Ban destruction of unsold stock
Companies currently destroy 5 times as much as they donate. To put an end to this state of affairs, the Act prohibits the destruction (dumping in rubbish dumps and incineration) of new unsold items. It also systematically mandates repurposing (not least through donation), re-use and recycling of new unsold items. The aim is also to combat overproduction. Only certain products will be granted exemption: those which, if recycled, would have a detrimental effect on the environment, lead to a ban (posing a risk to the environment or to human health) or for which there is no technical solution for their repurposing, re-use or recycling.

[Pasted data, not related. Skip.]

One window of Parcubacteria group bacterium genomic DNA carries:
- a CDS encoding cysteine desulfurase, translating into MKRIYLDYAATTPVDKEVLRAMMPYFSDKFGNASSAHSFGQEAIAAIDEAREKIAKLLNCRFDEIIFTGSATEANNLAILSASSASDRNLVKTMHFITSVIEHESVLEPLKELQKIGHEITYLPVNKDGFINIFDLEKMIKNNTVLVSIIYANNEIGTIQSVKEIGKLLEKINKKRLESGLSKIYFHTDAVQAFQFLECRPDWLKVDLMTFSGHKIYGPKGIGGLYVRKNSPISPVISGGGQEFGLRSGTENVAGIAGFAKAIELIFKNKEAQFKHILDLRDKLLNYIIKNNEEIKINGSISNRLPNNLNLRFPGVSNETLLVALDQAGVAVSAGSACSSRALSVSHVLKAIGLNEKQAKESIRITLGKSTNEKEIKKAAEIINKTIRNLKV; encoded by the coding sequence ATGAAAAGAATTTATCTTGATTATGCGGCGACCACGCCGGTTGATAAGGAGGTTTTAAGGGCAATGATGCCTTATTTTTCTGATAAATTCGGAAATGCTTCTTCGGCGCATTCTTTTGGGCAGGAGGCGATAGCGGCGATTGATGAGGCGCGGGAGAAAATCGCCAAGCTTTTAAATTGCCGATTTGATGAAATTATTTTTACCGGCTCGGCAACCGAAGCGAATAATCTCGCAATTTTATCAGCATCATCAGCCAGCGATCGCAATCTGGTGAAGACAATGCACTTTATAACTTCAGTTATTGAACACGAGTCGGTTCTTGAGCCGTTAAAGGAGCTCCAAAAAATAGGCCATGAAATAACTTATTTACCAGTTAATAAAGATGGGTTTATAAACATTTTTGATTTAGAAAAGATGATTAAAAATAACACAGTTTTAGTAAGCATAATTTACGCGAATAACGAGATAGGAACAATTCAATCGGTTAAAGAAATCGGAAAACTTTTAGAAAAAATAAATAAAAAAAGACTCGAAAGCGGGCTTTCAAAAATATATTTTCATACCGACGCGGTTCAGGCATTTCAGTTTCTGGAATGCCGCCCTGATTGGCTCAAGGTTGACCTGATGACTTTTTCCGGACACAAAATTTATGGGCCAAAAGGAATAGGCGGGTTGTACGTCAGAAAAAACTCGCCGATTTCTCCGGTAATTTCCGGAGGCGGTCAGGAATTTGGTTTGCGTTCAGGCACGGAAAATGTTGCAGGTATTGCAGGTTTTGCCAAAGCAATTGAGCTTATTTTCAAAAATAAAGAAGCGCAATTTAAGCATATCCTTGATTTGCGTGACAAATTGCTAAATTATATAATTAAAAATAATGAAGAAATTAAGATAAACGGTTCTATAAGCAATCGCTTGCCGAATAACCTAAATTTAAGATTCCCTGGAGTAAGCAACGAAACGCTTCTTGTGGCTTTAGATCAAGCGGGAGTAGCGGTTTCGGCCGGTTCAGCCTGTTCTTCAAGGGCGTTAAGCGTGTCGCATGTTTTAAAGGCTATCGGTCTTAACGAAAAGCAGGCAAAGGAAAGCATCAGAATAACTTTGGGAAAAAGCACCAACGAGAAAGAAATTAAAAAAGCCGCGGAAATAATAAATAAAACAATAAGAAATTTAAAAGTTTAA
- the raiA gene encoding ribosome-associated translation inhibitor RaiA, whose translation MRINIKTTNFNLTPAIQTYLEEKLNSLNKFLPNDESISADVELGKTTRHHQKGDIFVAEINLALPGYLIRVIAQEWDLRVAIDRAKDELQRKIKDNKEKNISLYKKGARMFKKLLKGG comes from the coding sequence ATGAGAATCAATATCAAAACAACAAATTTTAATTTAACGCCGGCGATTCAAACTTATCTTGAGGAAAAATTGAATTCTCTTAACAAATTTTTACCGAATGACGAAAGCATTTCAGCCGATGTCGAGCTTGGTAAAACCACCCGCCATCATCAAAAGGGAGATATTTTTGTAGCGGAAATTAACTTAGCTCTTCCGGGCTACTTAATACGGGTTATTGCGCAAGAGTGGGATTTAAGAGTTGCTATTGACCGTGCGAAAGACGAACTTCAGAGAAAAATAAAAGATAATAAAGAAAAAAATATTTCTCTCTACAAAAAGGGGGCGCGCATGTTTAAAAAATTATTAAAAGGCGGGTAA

Collecting used textile items
The aim of the Act is to promote the development of a new lease of life for products and materials, either through repurposing of products in good condition or through recycling of textile products that cannot be repurposed. In this way, Extended Producer Responsibility (EPR) goes beyond the design and sale of products, and bind the producer until such time as the product reaches the end of its useful life. Therefore, it is up to the producer to arrange for collection of the products once they are in a used state and the consumer wants to part with them. A number of distributors already organise the collection of used textile products in their shops. Eco-organisation Eco TLC has them listed as voluntary drop-off points, and they can be pinpointed via geolocation at www.lafibredutri.fr.
Rolling out the Triman pictogram